Award-winning British chef Gizzi Erskine has a new collection of recipes out to see you through the holiday cooking season (and then some!) While American and British holiday fare can differ greatly, rest assured that you’re in excellent hands. This roast goose is an impressive centerpiece for any holiday or special occasion table.
I wish I was allowed to eat goose on Christmas Day but my family have vetoed it, so I make sure I cook it in the run-up to Christmas. I’ve played around with so many different recipes, but the best way is to use the Chinese crispy duck technique to ensure really crisp thin skin and pink breast meat. This involves drenching it with ROASTING hot liquor that’s infused with Asian flavors (which incidentally transfer brilliantly as Christmas flavors). You then need to dry it overnight until the skin goes really waxy.
This is the best goose recipe I’ve tried, and the gravy is a winner.
- 9 pints water
- 3 star anise
- 2 cinnamon sticks
- 5 slices fresh root ginger, bruised
- 2 spring onions, split down the middle
- 5 tablespoons maltose (if you really can't find it, use honey)
- 4 tablespoons light soy sauce
- 2 tablespoons sea salt flakes
- 1 11-pound free-range goose, cleaned of its offal and excess fat
- The goose's neck and gizzards (if available)
- 1 onion, sliced
- 1 tablespoon plain flour
- 3 1/2 ounces port
- 1 bay leaf
- 18 ounces fresh chicken stock
Chestnut, Apple & Prune Stuffing
- 10 ounces hot orange juice
- 3 1/2 ounces hot water
- 2 ounces Armagnac
- 3 1/2 ounces prunes
- 1 tablespoon unsalted butter
- 6 smoked streaky bacon rashers, chopped
- 1 onion, finely chopped
- 3 garlic cloves, finely chopped
- A few thyme sprigs, leaves picked
- 10 1/2 ounces sausage meat (or good-quality sausages, squeezed out of their skins)
- The goose offal (liver and kidneys), roughly chopped (optional)
- A handful fresh white breadcrumbs
- 2 tablespoons finely chopped parsley
- 7 ounces peeled vacuum-packed chestnuts, roughly chopped
- 1 large English apple, grated
- Sea salt flakes and freshly ground black pepper
For the stuffing
Pour the hot orange juice into a bowl and add the hot water, Armagnac and prunes. Leave to soak overnight. Next day, strain the prunes (discarding any excess liquid), then roughly chop and set aside.
Heat the butter in a frying pan. Add the bacon and fry for 5 minutes, until turning slightly golden. Add the onion and fry over a low-ish heat for 8 mintues, or until it has begun to soften. For the last minute of cooking, add the garlic and thyme.
Remove from the heat and put into a large mixing bowl with the sausagemeat, offal, breadcrumbs, parsley, chestnuts, apple, prunes and a good sprinkling of salt and pepper. Roll up your sleeves and get squelching it together, really giving it a good mix to make sure it's combined. Put it in a bowl and keep it in the fridge until you are ready to use it.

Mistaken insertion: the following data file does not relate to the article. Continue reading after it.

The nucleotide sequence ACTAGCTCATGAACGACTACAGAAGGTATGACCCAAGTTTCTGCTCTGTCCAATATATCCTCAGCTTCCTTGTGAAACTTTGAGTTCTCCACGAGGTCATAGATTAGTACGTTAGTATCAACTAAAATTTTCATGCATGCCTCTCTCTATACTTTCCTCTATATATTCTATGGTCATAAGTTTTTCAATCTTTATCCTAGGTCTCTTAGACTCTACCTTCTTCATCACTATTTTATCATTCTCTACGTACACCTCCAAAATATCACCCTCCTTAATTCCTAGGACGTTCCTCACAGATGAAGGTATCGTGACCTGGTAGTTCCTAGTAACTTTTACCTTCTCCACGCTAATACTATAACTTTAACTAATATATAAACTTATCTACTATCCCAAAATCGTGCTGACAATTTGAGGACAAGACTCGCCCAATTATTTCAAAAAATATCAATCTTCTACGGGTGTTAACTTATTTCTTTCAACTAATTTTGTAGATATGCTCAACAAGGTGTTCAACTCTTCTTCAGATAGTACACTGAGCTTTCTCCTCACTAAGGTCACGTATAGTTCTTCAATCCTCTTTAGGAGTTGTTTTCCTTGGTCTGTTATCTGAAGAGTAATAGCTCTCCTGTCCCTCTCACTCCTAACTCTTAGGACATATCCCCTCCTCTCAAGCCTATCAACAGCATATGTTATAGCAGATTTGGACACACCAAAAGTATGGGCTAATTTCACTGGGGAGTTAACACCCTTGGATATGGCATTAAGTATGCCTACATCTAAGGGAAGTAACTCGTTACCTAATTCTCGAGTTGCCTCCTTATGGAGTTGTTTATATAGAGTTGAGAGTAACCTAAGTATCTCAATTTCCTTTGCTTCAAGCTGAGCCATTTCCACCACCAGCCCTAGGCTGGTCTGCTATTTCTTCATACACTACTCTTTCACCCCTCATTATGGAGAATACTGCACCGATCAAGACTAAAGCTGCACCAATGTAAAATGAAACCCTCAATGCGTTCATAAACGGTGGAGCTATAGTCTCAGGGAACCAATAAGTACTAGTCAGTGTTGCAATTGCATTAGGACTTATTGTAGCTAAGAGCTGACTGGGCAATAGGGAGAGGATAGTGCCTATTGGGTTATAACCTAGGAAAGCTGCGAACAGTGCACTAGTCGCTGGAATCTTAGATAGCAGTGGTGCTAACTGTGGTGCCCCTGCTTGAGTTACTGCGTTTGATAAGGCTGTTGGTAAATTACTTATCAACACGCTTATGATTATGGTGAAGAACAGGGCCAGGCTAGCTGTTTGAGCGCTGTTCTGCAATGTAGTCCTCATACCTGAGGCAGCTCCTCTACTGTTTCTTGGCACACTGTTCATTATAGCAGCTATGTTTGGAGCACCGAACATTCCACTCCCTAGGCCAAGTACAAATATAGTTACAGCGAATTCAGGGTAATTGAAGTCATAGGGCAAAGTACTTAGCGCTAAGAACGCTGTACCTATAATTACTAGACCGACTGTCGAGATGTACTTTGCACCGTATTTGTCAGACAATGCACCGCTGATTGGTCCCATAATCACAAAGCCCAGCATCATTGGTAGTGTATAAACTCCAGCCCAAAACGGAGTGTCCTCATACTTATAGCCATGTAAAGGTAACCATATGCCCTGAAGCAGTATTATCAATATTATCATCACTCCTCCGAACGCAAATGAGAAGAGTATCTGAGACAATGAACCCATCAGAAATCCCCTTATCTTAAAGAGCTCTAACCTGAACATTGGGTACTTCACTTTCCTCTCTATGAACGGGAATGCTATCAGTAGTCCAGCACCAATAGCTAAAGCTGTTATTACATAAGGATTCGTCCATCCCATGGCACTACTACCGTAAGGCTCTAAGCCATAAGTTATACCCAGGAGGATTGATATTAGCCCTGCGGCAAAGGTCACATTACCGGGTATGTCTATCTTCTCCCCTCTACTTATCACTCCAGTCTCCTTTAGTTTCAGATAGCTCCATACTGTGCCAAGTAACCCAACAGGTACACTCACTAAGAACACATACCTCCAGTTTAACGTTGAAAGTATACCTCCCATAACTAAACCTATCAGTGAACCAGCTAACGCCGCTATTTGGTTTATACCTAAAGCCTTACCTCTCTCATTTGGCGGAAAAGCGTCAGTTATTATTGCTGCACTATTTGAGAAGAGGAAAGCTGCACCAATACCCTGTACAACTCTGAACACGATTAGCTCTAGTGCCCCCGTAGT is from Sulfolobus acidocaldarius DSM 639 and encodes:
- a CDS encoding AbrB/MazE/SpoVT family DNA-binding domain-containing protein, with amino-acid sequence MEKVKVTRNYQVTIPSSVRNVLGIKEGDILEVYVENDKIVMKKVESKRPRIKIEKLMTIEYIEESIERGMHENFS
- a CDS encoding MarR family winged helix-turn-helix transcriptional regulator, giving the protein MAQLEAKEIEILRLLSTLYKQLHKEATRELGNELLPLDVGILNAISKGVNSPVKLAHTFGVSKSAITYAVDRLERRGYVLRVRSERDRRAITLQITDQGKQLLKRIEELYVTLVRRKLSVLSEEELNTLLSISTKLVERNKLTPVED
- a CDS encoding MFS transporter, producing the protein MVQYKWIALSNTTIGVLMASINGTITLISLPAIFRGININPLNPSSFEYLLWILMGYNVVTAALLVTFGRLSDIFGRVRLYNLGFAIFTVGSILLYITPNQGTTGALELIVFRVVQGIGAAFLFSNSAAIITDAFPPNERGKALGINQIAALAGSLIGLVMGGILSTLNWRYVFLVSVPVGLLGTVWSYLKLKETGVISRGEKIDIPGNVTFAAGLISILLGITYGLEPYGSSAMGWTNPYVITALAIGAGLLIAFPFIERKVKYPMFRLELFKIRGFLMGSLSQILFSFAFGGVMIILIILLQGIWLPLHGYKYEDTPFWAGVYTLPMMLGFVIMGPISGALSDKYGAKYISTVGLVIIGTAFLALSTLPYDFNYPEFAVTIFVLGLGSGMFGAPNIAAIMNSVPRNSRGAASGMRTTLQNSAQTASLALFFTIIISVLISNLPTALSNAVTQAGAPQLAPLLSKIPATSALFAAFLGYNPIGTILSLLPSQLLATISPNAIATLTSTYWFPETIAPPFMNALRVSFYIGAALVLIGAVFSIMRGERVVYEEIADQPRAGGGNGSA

For the goose and gravy
Place the water, star anise, cinnamon, ginger, spring onions, maltose, soy and salt in a pan and bring to the boil. Turn off the heat and leave to infuse for 10 minutes. Prick the goose all over with a tiny needle. This takes quite a bit of time, but it’s worth it for really crispy skin, as it allows the fat to pour out of it. Place the goose in the sink and pour the boiling hot infused stock all over it (discard the stock afterwards). The idea is that the skin will tighten up. Now place on a wire rack and leave in the fridge to dry for 15 hours. The skin of the goose will feel like wax paper when it’s dry.
Now stuff the bird with your Chestnut, Apple & Prune Stuffing, then you need to weigh it.
Preheat the oven to 475°F.
Place a trivet or rack in a roasting tin and place the goose on top. Roast for 15 minutes, then reduce the oven temperature to 400°F and cook for 20 minutes per kilo for medium-rare, 30 minutes per kilo for well-done.
Remove the bird from the oven and leave to rest for 30 minutes. It’s worth noting that the goose will leak tons of its fat, which is terrific to keep for roasting your potatoes, but keep an eye on it and pour away the fat as you see fit.
When the goose is resting out of the roasting tray, remove the rack or trivet if you used one and place the roasting tray on the hob over a low-ish heat. Chop the goose neck into 4 through
the joint and brown the pieces in the tray with the gizzards.
Add the onion and cook for 4 minutes, or until a little soft and golden. Now add the flour and scrape away at the bottom of the pan to lift up all the meaty bits and goosey juices. Pour in the port and whisk like crazy. It will fast become a purple gunge. Now add the bay leaf and pour in the stock slowly, whisking as you go, until combined. Now bring the gravy to the boil and reduce until the flavor is right and it’s a good pouring consistency.
Serve the goose with the gravy poured over.